Shadow Inventory: It’s Not as Scary as It Looks

by 15 Aug 2012

(WSJ) -- The housing market is improving because there are more buyers chasing fewer homes. Skeptics of a housing bottom, however, often point to a scary set of numbers: the “shadow inventory” of potential foreclosures—the millions of mortgages that are either in foreclosure or in default.

It’s true that home prices are unlikely to see brisk gains once they do hit bottom because it will take years to absorb this glut. But will this phantom inventory derail the incipient housing bottom?  Maybe not, say a number of housing analysts.

There are several reasons why the shadow inventory isn’t as scary as it sounds: It’s concentrated in a handful of markets—it isn’t inherently a national phenomenon. It is being offset by improved demand, particularly from investors. And the housing vacancy rate is low, a product of very little new home construction over the past few years that could counterbalance continued high inventories of foreclosed homes.

















We’ll address each of those in subsequent posts. But first, let’s examine the actual size of the shadow inventory. While the shadow is very large, one often-overlooked fact is that the shadow isn’t nearly as large as it was two years ago.

There are a wide range of estimates of shadow inventory. A common measure are loans that are either in the foreclosure process or that are three months or more delinquent. These are mortgages that are among the most likely to ultimately become bank-owned properties.

Barclays Capital estimates that at the end of May there were around 1.8 million mortgages in the foreclosure process and another 1.45 million where borrowers have missed at least three payments. That puts the total number of properties that could be repossessed and resold by banks at around 3.25 million mortgages.

Read full article from Wall Street Journal


  • by William Matz | 8/15/2012 6:34:56 PM

    (also posted to WSJ)

    While it is true that shadow inventory is down, it would have been helpful to examine why it is down. A general statement that there are other risk factors leaves a rather incomplete picture.

    The biggest factor reducing the shadow inventory has been the slowdown in foreclosures during the 18 months the attorney general investigation was pending. Now that it is concluded in the toothless settlement, foreclosures are predicted to rise by 25%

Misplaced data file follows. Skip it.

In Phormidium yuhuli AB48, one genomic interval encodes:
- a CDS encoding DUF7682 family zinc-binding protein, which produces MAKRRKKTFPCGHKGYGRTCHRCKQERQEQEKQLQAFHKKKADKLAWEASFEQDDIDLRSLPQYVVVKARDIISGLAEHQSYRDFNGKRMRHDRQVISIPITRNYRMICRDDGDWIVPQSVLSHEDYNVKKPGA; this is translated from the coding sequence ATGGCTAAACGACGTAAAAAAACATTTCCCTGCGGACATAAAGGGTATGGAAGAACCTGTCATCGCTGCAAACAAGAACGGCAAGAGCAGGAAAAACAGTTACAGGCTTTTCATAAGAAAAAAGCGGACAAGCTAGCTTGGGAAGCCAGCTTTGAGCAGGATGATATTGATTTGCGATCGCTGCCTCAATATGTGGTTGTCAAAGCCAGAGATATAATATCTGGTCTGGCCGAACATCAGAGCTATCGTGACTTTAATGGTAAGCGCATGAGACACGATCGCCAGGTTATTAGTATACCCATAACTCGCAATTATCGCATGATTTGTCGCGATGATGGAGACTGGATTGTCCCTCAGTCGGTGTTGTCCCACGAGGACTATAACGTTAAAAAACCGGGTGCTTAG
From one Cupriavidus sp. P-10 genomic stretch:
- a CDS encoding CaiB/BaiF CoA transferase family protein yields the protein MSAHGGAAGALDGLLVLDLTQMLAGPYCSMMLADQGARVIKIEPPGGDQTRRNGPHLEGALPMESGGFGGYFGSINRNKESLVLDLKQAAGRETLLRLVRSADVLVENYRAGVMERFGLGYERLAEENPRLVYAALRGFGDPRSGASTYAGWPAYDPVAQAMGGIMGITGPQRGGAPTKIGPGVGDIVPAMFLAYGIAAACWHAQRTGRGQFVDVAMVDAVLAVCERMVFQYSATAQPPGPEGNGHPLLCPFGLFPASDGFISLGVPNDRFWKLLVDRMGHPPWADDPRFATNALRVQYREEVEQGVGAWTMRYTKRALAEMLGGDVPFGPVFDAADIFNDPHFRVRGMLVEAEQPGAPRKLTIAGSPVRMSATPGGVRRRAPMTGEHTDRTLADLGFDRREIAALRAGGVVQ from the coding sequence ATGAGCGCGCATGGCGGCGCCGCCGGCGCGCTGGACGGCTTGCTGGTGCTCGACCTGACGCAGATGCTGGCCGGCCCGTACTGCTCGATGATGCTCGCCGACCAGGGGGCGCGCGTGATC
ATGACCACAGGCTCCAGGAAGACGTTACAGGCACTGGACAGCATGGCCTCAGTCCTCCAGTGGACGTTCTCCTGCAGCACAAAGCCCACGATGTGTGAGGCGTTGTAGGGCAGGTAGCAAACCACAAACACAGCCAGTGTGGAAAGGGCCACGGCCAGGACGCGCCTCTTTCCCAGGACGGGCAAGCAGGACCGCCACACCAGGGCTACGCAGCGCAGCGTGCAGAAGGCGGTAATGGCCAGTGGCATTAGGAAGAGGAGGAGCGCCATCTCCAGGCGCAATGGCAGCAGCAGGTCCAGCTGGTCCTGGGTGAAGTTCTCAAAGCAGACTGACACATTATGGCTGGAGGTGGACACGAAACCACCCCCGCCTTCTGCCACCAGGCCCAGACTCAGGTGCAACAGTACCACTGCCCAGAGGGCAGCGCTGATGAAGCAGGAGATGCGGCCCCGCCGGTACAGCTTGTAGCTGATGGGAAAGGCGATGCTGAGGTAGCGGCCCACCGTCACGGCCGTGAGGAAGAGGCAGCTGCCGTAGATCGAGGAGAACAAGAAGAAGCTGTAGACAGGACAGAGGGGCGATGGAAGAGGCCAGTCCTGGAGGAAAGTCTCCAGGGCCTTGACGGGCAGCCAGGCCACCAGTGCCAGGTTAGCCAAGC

There are many other risk factors that must be considered:
    1. Amherst Securities Group predicted that Option ARM foreclosures would not peak until Sept 2012. And that was before the AG investigation slowdown.
    2. There are many 3/1, 5/1, 7/1, and 10/1 ARMs that will be going adjustable and - often - going from interest-only payments to fully-amortizing. Similarly, many of the mortgage mods only fixed the initial rates for five years, and increases are starting.
    3. Similarly, billions in HELOCs are going from interest only to fully-amortizing, with remaining terms of as little as ten years, causing a huge jump in payments.
    4. Much of the hi LTV lending over the last four years has been FHA; the most recent estimate is that 40% of recent FHA will default.
    5. The broader economic picture is still very tenuous. Employment, as FLS noted is low. The euro crisis, Asian slowdown, and Middle East turmoil all have the potential to disrupt any recovery and cause recession.
    6. The looming "fiscal cliff" will push the US into recession per Bernanke unless a frozen Congress and President act.
    7. Rising interest rates, coupled with the Fed having shot its last arrows limits response options.
    8. Much of the commentary about rising prices is dangerously misleading because the basis is the use of median prices. Median prices can never show price movement because median houses are different during each period. So any comparison is apples to oranges. Recent "moves" in the median have created a mirage of rising prices simply because there has been less activity in the lower end REO/distress range, causing the median (middle of the market) to "move" up. But that does not tell us whether prices are going up or down.

    Of course every market is different. But right now I believe the single biggest factor is the level of confidence in the economy. Lack of confidence will deter purchases and encourage defaults. And the impact of those psychological factors cannot be accurately measured. But it is obvious that there is much more potential for negative shocks (e.g. Iran, euro crash) than positive shocks. So until the bulk of the world economy begins to rebound on a sustainable basis, we will muddle along on the edge of the economic stall curve.


Should CFPB have more supervision over credit agencies?